Journalist Robert Whitaker and nonprofit director Sera Davidow traveled to Burlington in July for Vermont Mad Pride, where they served as the keynote speakers. Whitaker, the bestselling author of Anatomy of an Epidemic and the founder of the website Mad In America, spoke about fighting against psychiatry’s “medical model,” and Davidow, whose Wildflower Alliance opened Massachusetts’s first peer-run respite, highlighted concerns of competency and confidentiality at the 988 Suicide & Crisis Lifeline. Excerpts follow.
The psychiatric survivor movement is a civil rights movement. And any civil rights movement is a benefit to everyone in society. And that’s what you’re doing here today.
It’s not just fighting for people labeled mad. But it’s also a fight for a better society, a more just society. …
Our society has organized itself, ever since particularly 1980, around what psychiatry calls a medical model. It’s really a disease model.
And that model is that problems arise within the head of the individual, right? So we heard about chemical imbalances. And we even hear that those things are chronic. If you have something wrong inside your head, you need to be fixed – medications or whatever it might be.
But that is a conception of human beings. It’s so out of odds with everything we know about human beings, but it is this conception that the problem arises only within the individual, and not from the individual’s environment, the environment that we create for people, the experiences.
And it gives society sort of a free pass. We don’t have to do anything to make our society better – about poverty, homelessness, good jobs, all those things – because we say if someone’s struggling with their mind, the problem is in the individual.
And the other problem with that idea is, if you say there’s people here who are mentally ill, and there’s people here who are normal, what happens? What happens with that thought? It encourages stigmatization. It encourages the erosion of civil rights. It makes people the other. …
So rather than try to fix the individual, we need an area that says, we don’t know why people are struggling, even with extreme states. We really don’t.
There’s many, many different pathways to extreme states and difficulties. Start with that humility.
And then the second thing is, what do we know about human beings? A) Human beings are responsive to their environment. B) We’re not steady-state creatures.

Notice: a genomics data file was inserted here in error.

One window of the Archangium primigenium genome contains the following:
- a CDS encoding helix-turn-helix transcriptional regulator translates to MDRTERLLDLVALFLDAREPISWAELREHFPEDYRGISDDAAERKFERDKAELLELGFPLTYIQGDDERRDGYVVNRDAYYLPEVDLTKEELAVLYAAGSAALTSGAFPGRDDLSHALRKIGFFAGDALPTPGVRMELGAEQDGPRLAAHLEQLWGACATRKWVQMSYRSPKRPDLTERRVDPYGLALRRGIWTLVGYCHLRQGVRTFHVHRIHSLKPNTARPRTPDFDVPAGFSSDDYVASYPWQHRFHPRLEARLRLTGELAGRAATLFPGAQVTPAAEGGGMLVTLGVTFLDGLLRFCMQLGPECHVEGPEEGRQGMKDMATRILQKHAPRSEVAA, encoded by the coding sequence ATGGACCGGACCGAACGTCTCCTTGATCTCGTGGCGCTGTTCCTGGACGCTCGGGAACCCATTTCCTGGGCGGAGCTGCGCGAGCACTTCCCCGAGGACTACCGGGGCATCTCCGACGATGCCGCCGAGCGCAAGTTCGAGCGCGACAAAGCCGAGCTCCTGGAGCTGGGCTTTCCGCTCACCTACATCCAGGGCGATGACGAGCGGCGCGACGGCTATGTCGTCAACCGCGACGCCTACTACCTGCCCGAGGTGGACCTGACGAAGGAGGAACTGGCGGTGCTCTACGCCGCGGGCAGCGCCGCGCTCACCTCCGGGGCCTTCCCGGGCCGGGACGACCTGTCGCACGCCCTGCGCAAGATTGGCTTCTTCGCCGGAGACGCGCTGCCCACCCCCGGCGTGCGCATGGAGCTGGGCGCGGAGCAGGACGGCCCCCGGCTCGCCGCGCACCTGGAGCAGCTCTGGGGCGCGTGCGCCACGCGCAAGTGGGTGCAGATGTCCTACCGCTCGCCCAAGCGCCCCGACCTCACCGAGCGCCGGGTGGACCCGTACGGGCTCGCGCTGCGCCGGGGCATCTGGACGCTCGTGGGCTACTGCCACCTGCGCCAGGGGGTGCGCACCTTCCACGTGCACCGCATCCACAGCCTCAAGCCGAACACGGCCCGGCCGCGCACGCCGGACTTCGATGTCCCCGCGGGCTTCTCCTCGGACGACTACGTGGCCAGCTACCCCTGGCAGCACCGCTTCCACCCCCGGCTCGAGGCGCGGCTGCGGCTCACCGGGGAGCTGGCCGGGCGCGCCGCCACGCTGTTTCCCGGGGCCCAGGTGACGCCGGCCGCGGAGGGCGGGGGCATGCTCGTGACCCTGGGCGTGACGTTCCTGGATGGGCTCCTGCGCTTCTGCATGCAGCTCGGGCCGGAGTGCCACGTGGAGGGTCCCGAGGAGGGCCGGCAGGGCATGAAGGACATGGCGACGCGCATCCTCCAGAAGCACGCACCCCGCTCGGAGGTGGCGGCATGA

You know what I mean by that? If you’re depressed one day, or if you’re manic one day, or if you’re having psychotic thoughts one day, it doesn’t mean you’re going to do that for the rest of your life. …
We need to celebrate people. We need to celebrate different mind states. And we also have to recognize this: to suffer is to be human. To struggle is to be human. …
Right now, our society still is stuck with that other narrative, which is completely ahistorical. I’m not religious, but go read the Bible. Read the Old Testament. Does that sound like people that are just marching through life all nice and content? Not at all. Go read your Shakespeare. Go read those characters. …
So we run Mad In America, and I’m happy to say, Mad In America now gets about 6 million visitors a year. And here’s the most important thing now: we have 11 affiliates in 11 countries, and we’ve got four more about to be launched. …
What you will see if you come to Mad in America, the website, is a big test narrative for changing how we think about psychiatric services. I’m really proud about what I’m going to say now: the Royal College of Psychiatry had its annual meeting last week. And they named who are the people who are criticizing what we’re doing the most.
And there I was on the web. I’m on one of the slides. Which means they were recognizing that there’s a real challenge to the narrative they have.
Part of what I want to talk to you about today is this idea that the thing we most need to do with people like me is to increase access to mental health services.